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A Guide to Becoming a Driving Instructor

A Guide to Becoming a Driving Instructor

Are you interested in becoming a driving instructor? Here is a guide that will tell you what all it takes to certify for the job, apart from being a very proficient driver.
Sailee Kale
If you are passionate about driving, and want to impart your skills to other learners, then becoming a driving instructor is the right job for you. It is one of the most sought after part-time jobs today. The basic aspects of this profession involve guiding students to drive carefully while observing road safety rules in order for them to procure their driver's license. Apart from the basic driving skills, driving instructors can also offer assistance by teaching students what needs to be done in an emergency and responding to all their queries pertaining to driving and road safety.

With a burgeoning population, more and more stringent traffic and highway laws, and an ever-increasing number of vehicles being added to our roads, driver training and safety is gaining more concern. Driving instructors can work in commercial driving schools imparting driving techniques to the public, or they can get employment in their public school district and take driving classes for students during school hours or during after-school hours.

Requirements to Becoming a Driving Instructor

Every state has its own rules and regulations in place for people who aspire to become instructors. Some of the basic rules pertaining to all states are listed below:
  • Must have acquired a high school diploma
  • Possess an excellent driving record (should not have a suspended or revoked license)
  • Should be at least 21 years of age
Apart from the ones listed above, the requirements can be found with your local DMV (Department of Motor Vehicles). In some states it is mandatory that a candidate complete a state-approved driving course within a year of getting the license. Your application should also be supported by a licensed driving school. The applicant should have a minimum of two years of recent driving experience (although this requirement can differ from state to state). You should also pass the vision test and road test, along with a written test. You may have to answer questions based on topics covering the various teaching techniques, operation of motor vehicles, safe driving practices, traffic laws, to name a few. You should also appear for and pass a test that's explicitly designed for driving school instructors. In case you fail the test, you need to reapply. You may also have to undergo background checks to verify that you are not involved in accidents, have not violated traffic rules and/or are clear of any criminal record. Communication in English is a must for this profession. If you live in an area with a sizable number of population who speak a different language, it is advisable that you are conversant with the other language as well.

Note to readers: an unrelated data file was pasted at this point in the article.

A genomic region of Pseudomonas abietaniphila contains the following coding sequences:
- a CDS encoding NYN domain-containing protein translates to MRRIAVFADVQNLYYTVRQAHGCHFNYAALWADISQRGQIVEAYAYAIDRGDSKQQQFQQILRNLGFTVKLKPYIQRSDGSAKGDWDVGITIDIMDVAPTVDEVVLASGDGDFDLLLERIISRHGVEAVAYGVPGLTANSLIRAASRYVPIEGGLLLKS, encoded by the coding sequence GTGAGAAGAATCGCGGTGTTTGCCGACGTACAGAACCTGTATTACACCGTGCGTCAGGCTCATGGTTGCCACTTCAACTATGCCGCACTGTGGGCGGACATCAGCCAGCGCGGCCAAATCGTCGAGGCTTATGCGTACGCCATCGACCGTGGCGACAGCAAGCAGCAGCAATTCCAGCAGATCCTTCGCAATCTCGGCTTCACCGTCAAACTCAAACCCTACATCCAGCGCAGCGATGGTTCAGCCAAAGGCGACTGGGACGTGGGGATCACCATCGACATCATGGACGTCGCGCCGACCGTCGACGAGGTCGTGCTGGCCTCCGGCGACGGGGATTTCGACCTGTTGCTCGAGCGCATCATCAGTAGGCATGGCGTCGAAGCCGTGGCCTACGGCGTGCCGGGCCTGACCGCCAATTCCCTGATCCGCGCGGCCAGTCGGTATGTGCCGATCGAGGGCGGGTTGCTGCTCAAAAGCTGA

If you wish to apply in a school district, you need to hold a bachelor's degree and have a teaching license for secondary school. You can apply for an endorsement to that license which will permit you to teach training courses in that particular school district. A certain number of hours of classroom and behind-the-wheel training coupled with a few tests is also necessary for this post.

Salary and Work Conditions

The hourly salary range is anywhere between $12 and $17, depending upon the city and state. In major cities, this wage may be slightly higher. Instructors associated with commercial driving schools may work any number of hours, depending upon the nature of their job (full-time or part-time). Those employed with a school district work as per the school timings. Summer is the busiest time for a driving instructor. A driving school instructor must be extremely alert because he deals with students who have zero experience with an automobile and its operation, and they are responsible for the safety of the student as well as the car. Taking turns, changing lanes, backing up, parallel parking, and highway driving strategies are just some of the aspects of driving the instructor must teach his students.

Nothing can equal the pride you feel when you see the happiness on your student's face when he or she passes the road test! A love for driving, coupled with a lot of patience and excellent communication skills are the tools necessary for this profession.